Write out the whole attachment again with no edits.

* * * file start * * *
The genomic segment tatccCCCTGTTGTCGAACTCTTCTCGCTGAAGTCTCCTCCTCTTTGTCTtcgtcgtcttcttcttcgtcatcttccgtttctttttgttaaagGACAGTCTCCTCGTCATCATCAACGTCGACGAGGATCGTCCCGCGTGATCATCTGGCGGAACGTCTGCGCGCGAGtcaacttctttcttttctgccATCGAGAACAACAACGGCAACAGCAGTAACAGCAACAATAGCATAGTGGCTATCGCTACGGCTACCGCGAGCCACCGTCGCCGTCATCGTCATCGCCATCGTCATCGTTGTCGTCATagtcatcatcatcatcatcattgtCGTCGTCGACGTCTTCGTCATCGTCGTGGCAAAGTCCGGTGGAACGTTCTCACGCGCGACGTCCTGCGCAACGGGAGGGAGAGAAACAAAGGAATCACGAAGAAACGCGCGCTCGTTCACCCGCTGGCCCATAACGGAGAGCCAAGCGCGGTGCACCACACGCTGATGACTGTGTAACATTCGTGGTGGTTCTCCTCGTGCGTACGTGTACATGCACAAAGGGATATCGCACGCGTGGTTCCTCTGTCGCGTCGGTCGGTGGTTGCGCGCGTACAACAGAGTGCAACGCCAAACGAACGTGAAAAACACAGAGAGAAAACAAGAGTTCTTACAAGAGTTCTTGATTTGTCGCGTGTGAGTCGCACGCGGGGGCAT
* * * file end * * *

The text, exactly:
The genomic segment tatccCCCTGTTGTCGAACTCTTCTCGCTGAAGTCTCCTCCTCTTTGTCTtcgtcgtcttcttcttcgtcatcttccgtttctttttgttaaagGACAGTCTCCTCGTCATCATCAACGTCGACGAGGATCGTCCCGCGTGATCATCTGGCGGAACGTCTGCGCGCGAGtcaacttctttcttttctgccATCGAGAACAACAACGGCAACAGCAGTAACAGCAACAATAGCATAGTGGCTATCGCTACGGCTACCGCGAGCCACCGTCGCCGTCATCGTCATCGCCATCGTCATCGTTGTCGTCATagtcatcatcatcatcatcattgtCGTCGTCGACGTCTTCGTCATCGTCGTGGCAAAGTCCGGTGGAACGTTCTCACGCGCGACGTCCTGCGCAACGGGAGGGAGAGAAACAAAGGAATCACGAAGAAACGCGCGCTCGTTCACCCGCTGGCCCATAACGGAGAGCCAAGCGCGGTGCACCACACGCTGATGACTGTGTAACATTCGTGGTGGTTCTCCTCGTGCGTACGTGTACATGCACAAAGGGATATCGCACGCGTGGTTCCTCTGTCGCGTCGGTCGGTGGTTGCGCGCGTACAACAGAGTGCAACGCCAAACGAACGTGAAAAACACAGAGAGAAAACAAGAGTTCTTACAAGAGTTCTTGATTTGTCGCGTGTGAGTCGCACGCGGGGGCAT